Obama orders stepped-up security at diplomatic posts

A Libyan looks at documents at the U.S. consulate in Benghazi after the attack A Libyan looks at documents at the U.S. consulate in Benghazi after the attack Ibrahim Alaguri/AP

This article has been updated.

In the wake of an attack on the U.S. consulate in Benghazi, Libya, in which ambassador J. Christopher Stevens and three other embassy staff were killed, President Obama has ordered increased security at U.S. diplomatic installations around the world.

"I have directed my administration to provide all necessary resources to support the security of our personnel in Libya, and to increase security at our diplomatic posts around the globe," Obama said in a statement. "While the United States rejects efforts to denigrate the religious beliefs of others, we must all unequivocally oppose the kind of senseless violence that took the lives of these public servants."

Obama praised not only the work of Stevens and other embassy personnel, but federal employees who serve in other foreign outposts as well.

"The brave Americans we lost represent the extraordinary service and sacrifices that our civilians make every day around the globe," he said. "As we stand united with their families, let us now redouble our own efforts to carry their work forward."

Secretary of State Hillary Clinton said in a statement that in addition to Stevens, Sean Smith, an information management officer and 21-year veteran of the Foreign Service, also was killed in the attack. "Like Chris, Sean was one of our best," Clinton said. Before working at the post in Libya, Smith had served in Baghdad, Iraq; Pretoria, South Africa; Montreal and The Hague in the Netherlands.

"America's diplomats and development experts stand on the front lines every day for our country," Clinton said. "We are honored by the service of each and every one of them."

On Wednesday, President Obama ordered that flags be flown at half-staff at federal buildings and military posts in the United States and abroad until Sept. 16 in honor of those killed in what he called a "senseless attack."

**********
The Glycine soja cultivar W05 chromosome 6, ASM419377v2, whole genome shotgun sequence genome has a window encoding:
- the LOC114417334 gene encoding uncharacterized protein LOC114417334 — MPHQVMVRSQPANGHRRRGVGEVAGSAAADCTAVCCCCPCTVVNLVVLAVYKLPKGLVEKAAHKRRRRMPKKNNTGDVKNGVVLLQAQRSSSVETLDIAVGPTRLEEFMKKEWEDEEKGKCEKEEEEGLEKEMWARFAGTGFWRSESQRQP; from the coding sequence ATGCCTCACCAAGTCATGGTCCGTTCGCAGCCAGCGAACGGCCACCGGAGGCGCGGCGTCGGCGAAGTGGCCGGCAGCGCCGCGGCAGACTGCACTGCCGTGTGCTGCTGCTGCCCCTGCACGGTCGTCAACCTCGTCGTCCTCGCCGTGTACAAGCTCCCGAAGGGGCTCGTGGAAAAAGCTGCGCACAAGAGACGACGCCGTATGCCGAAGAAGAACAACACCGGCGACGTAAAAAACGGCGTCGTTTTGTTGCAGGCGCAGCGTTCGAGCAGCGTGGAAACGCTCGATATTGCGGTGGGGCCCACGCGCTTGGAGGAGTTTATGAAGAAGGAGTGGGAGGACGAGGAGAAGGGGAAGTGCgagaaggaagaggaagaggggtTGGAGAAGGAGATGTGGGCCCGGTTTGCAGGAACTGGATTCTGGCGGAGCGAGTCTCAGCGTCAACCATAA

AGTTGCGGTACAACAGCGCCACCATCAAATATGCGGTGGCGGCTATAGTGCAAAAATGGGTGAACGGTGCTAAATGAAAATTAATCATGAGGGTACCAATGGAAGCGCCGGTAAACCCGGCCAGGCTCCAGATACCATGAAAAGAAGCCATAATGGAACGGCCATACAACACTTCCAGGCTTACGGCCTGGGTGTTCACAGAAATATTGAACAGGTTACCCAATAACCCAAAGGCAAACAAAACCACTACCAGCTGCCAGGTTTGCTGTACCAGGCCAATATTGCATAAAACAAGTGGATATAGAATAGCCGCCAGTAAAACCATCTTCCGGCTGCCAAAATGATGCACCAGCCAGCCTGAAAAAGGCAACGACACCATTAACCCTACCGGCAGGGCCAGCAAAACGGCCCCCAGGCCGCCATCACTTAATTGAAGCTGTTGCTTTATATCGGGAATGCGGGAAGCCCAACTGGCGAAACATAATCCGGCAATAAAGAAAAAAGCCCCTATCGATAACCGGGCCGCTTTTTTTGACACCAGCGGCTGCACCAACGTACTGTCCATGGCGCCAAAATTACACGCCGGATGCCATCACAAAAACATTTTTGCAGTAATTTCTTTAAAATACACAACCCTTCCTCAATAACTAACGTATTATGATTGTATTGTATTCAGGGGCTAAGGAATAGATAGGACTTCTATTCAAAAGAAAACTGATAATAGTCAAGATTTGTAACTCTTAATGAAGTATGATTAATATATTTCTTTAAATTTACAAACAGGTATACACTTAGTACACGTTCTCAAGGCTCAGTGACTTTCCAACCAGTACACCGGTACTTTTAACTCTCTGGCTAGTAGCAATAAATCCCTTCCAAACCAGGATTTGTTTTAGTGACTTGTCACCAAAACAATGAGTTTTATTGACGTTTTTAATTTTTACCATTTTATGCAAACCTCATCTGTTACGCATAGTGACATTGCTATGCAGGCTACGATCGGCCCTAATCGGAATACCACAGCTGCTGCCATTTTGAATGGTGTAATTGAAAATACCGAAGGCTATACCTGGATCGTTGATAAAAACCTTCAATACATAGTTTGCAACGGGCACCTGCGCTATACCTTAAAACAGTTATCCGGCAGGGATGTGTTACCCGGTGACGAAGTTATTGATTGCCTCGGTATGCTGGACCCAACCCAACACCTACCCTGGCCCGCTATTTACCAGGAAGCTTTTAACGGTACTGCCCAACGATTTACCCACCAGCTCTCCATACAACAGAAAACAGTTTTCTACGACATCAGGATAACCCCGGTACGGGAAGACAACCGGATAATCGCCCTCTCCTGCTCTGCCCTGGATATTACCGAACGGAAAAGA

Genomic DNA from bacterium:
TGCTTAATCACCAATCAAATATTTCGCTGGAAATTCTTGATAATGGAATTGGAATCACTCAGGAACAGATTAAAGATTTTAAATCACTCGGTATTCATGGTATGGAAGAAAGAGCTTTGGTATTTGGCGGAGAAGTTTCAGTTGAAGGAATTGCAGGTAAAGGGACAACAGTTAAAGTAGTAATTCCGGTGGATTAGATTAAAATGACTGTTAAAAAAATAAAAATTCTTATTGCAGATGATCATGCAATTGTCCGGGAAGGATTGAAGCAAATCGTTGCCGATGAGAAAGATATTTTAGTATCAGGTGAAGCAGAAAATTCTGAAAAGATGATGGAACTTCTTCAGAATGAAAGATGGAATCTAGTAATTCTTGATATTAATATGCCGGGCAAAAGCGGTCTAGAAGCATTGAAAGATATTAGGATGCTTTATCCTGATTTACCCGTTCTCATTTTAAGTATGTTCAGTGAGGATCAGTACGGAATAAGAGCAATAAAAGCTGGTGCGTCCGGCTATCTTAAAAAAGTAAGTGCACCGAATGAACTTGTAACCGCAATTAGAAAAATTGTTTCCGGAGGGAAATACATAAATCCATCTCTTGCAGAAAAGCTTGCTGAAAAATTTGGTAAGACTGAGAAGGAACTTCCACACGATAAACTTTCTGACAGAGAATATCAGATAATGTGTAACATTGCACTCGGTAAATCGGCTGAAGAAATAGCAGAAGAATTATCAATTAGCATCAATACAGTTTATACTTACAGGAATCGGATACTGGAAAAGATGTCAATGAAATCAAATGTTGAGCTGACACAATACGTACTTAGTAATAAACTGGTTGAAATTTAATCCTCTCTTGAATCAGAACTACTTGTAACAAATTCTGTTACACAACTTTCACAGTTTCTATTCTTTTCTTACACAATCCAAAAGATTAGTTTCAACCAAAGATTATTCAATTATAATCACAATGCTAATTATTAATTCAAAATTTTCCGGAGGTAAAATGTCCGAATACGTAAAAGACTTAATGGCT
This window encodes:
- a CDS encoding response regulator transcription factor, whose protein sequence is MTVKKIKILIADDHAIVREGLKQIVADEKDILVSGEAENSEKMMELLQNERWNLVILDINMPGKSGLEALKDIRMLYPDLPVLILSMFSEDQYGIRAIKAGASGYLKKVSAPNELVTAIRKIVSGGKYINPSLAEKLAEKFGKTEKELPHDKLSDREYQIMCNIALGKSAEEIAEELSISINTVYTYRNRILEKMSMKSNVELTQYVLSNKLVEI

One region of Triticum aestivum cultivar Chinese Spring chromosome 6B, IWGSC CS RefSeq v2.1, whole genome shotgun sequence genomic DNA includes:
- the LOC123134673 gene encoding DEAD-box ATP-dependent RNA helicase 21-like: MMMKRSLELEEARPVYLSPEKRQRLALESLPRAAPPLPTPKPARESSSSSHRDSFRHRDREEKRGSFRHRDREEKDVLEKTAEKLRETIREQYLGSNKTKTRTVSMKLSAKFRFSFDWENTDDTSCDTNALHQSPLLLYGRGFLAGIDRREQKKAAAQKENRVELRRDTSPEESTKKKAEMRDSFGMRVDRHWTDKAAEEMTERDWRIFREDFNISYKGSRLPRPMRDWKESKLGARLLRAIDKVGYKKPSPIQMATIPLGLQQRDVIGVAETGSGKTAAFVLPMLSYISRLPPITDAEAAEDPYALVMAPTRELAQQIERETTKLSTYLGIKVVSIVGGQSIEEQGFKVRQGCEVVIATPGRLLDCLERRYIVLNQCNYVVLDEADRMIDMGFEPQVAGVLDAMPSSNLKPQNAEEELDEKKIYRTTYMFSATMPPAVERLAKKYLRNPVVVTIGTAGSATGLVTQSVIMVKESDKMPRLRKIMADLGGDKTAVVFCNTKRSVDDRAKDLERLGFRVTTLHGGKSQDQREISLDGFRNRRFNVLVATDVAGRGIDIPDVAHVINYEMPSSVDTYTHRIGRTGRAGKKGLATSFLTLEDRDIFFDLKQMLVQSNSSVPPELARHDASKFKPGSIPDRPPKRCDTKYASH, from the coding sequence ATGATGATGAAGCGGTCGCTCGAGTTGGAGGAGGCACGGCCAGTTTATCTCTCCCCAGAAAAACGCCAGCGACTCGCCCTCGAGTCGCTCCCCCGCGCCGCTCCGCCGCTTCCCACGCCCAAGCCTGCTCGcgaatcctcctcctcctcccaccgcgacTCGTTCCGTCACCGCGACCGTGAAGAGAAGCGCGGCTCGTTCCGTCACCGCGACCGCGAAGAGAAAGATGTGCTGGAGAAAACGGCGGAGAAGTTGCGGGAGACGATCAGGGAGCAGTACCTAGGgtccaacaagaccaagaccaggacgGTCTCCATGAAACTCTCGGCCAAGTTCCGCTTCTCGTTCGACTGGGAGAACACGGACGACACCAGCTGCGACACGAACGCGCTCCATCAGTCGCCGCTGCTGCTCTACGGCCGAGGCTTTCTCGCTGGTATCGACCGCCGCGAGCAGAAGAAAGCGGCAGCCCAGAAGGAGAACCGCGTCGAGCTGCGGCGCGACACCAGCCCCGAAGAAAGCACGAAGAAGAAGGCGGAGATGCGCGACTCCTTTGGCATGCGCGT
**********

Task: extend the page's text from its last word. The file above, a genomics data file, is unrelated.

Stay up-to-date with federal news alerts and analysis — Sign up for GovExec's email newsletters.
Close [ x ] More from GovExec

Thank you for subscribing to newsletters from GovExec.com.
We think these reports might interest you:

  • Sponsored by G Suite

    Cross-Agency Teamwork, Anytime and Anywhere

    Dan McCrae, director of IT service delivery division, National Oceanic and Atmospheric Administration (NOAA)

  • Data-Centric Security vs. Database-Level Security

    Database-level encryption had its origins in the 1990s and early 2000s in response to very basic risks which largely revolved around the theft of servers, backup tapes and other physical-layer assets. As noted in Verizon’s 2014, Data Breach Investigations Report (DBIR)1, threats today are far more advanced and dangerous.

  • Sponsored by One Identity

    One Nation Under Guard: Securing User Identities Across State and Local Government

    In 2016, the government can expect even more sophisticated threats on the horizon, making it all the more imperative that agencies enforce proper identity and access management (IAM) practices. In order to better measure the current state of IAM at the state and local level, Government Business Council (GBC) conducted an in-depth research study of state and local employees.

  • Sponsored by Aquilent

    The Next Federal Evolution of Cloud

    This GBC report explains the evolution of cloud computing in federal government, and provides an outlook for the future of the cloud in government IT.

  • Sponsored by LTC Partners, administrators of the Federal Long Term Care Insurance Program

    Approaching the Brink of Federal Retirement

    Approximately 10,000 baby boomers are reaching retirement age per day, and a growing number of federal employees are preparing themselves for the next chapter of their lives. Learn how to tackle the challenges that today's workforce faces in laying the groundwork for a smooth and secure retirement.

  • Sponsored by Hewlett Packard Enterprise

    Cyber Defense 101: Arming the Next Generation of Government Employees

    Read this issue brief to learn about the sector's most potent challenges in the new cyber landscape and how government organizations are building a robust, threat-aware infrastructure

  • Sponsored by Aquilent

    GBC Issue Brief: Cultivating Digital Services in the Federal Landscape

    Read this GBC issue brief to learn more about the current state of digital services in the government, and how key players are pushing enhancements towards a user-centric approach.


When you download a report, your information may be shared with the underwriters of that document.